MS Risk Blog

US Ends Laptop Ban Imposed on Middle East Airlines

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The United States has ended a four month ban on passengers carrying laptops onboard US bound flights from certain airports in the Middle East and North Africa, effectively brining to an end one of the controversial travel restrictions imposed by President Donald Trump’s administration.

In a tweet late on Wednesday, the US Department of Homeland Security (DHS) confirmed that Riyadh’s King Khalid International Airport was the last of 10 airports to be exempted from the ban. US officials lifted the ban after visiting the 10 airports in Egypt, Morocco, Jordan, the United Arab Emirates, Saudi Arabia, Kuwait, Qatar and Turkey over the past three weeks to confirm that new security measures announced last month were being implemented. The ban has also been lifted on the nine airlines affected – Emirates, Etihad Airway, Qatar Airways, Turkish Airlines, Saudi Arabian Airlines, Royal Jordanian, Kuwait Airways, EgyptAir and Royal Air Maroc – which are the only carries that fly directly to the US from the region.

In March, the US banned large electronics in cabins on flights from ten airports in the Middle East and North Africa over concerns that explosives could be concealed in the devices taken onboard aircraft. The restrictions were imposed as major US carriers American Airlines Group, Delta Air Lines and United Airlines resumed their campaign against the Gulf carriers Emirates, Etihad and Qatar Airways by pressuring the new US administration to renegotiate its open skies agreements with the United Arab Emirates and Qatar. US and Middle East officials however have stated that the campaign and the travel restrictions were not related. Middle East carriers have blamed the Trump administration’s travel restrictions, which include banning citizens of some Muslim majority countries from visiting the US, for a downturn in demand on US routes. Leading industry group the International Air Transport Association (IATA) also criticized the laptop ban, stating that it was ineffective, as security experts argued that militants could travel to the US via Europe or elsewhere where the restrictions did not apply.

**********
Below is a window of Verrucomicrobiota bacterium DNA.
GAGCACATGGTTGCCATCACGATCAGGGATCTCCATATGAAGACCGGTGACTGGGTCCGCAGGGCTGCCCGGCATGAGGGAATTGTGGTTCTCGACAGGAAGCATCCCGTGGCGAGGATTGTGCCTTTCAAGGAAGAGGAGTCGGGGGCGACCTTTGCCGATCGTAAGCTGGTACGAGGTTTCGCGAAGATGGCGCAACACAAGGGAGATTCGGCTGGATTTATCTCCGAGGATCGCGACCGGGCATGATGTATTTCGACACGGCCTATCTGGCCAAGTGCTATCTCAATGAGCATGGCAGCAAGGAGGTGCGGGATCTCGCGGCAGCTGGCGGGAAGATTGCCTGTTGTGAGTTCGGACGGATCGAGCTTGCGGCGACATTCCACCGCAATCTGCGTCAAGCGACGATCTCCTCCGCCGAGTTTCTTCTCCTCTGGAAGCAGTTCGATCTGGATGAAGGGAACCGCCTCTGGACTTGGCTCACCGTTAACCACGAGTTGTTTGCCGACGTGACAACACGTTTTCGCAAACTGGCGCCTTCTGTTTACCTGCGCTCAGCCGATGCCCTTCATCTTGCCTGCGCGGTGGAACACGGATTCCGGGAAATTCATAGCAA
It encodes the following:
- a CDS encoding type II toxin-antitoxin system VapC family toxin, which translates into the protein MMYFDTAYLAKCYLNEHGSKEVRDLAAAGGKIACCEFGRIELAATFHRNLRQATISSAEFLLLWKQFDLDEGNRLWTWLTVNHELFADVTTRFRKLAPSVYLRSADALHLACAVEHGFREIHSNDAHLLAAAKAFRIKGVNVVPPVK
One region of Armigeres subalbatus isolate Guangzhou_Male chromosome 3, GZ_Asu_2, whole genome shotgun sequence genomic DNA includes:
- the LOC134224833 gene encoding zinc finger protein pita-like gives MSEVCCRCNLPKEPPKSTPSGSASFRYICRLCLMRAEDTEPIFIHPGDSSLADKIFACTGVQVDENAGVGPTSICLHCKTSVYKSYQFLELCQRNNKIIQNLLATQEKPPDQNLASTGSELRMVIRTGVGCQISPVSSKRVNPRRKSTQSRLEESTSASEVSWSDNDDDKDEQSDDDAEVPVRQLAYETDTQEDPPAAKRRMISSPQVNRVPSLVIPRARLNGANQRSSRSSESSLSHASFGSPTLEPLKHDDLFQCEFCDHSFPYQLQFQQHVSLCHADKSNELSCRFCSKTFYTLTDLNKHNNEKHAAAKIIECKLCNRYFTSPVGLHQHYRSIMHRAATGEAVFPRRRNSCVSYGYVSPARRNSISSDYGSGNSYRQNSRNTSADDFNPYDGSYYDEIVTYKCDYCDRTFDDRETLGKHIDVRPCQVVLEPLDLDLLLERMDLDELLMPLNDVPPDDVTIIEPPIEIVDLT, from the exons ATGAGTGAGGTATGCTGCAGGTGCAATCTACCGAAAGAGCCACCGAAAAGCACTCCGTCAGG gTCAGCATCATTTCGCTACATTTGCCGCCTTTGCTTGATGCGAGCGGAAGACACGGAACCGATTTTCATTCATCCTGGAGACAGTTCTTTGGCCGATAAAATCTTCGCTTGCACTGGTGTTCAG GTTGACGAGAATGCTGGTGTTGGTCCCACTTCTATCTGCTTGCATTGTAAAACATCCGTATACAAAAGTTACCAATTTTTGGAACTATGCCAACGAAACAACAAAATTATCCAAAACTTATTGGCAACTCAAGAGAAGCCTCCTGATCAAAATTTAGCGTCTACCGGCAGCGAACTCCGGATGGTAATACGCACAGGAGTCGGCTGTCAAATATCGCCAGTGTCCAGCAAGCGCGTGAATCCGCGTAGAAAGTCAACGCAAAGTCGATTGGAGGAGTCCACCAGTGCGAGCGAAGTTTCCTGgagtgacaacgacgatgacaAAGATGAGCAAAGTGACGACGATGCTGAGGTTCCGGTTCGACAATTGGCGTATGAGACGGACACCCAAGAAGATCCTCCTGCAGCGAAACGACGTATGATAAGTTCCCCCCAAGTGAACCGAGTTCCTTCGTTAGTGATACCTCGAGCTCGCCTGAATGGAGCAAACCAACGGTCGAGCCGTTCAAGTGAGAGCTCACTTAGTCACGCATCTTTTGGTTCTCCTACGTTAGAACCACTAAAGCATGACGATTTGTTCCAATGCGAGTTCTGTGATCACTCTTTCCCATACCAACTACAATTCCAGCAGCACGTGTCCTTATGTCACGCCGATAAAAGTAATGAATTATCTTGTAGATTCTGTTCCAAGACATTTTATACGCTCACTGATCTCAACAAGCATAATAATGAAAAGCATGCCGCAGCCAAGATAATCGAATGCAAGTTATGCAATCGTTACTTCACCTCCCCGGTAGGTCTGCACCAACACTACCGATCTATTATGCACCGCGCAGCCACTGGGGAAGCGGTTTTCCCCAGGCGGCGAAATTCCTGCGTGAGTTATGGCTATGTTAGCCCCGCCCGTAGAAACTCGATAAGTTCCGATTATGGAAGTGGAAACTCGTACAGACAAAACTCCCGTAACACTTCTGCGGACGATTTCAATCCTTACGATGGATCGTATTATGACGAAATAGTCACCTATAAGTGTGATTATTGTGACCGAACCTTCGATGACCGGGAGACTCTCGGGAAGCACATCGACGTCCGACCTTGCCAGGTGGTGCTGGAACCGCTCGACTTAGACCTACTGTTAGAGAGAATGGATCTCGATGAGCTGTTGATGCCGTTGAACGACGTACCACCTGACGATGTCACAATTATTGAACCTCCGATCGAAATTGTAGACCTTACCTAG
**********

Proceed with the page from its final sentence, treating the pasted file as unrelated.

A ban on citizens on six Muslim-majority countries – Iran, Libya, Somalia, Sudan, Syria and Yemen – remains in place, however it has been limited after several US court hearings challenged the restrictions.

On Thursday, the US issued a revised directive to airlines around the world in response to requests that it clarify aviation security measures scheduled to begin taking effect this week. The new requirements include enhanced passenger screening at foreign airports, increased security protocols around aircraft and in passenger areas and expanded canine screening. They affect 325,000 airline passengers on about 2,000 commercial flights arriving daily in the US, on 180 airlines from 280 airports in 105 countries. Airlines that fail to meet the new security requirements could face in-cabin electronics restrictions.

The United Kingdom continues to enforce a similar in-cabin ban on electronics on flights from some Middle Eastern airports. Those restrictions apply to flights from Turkey, Lebanon, Jordan, Egypt, Tunisia and Saudi Arabia.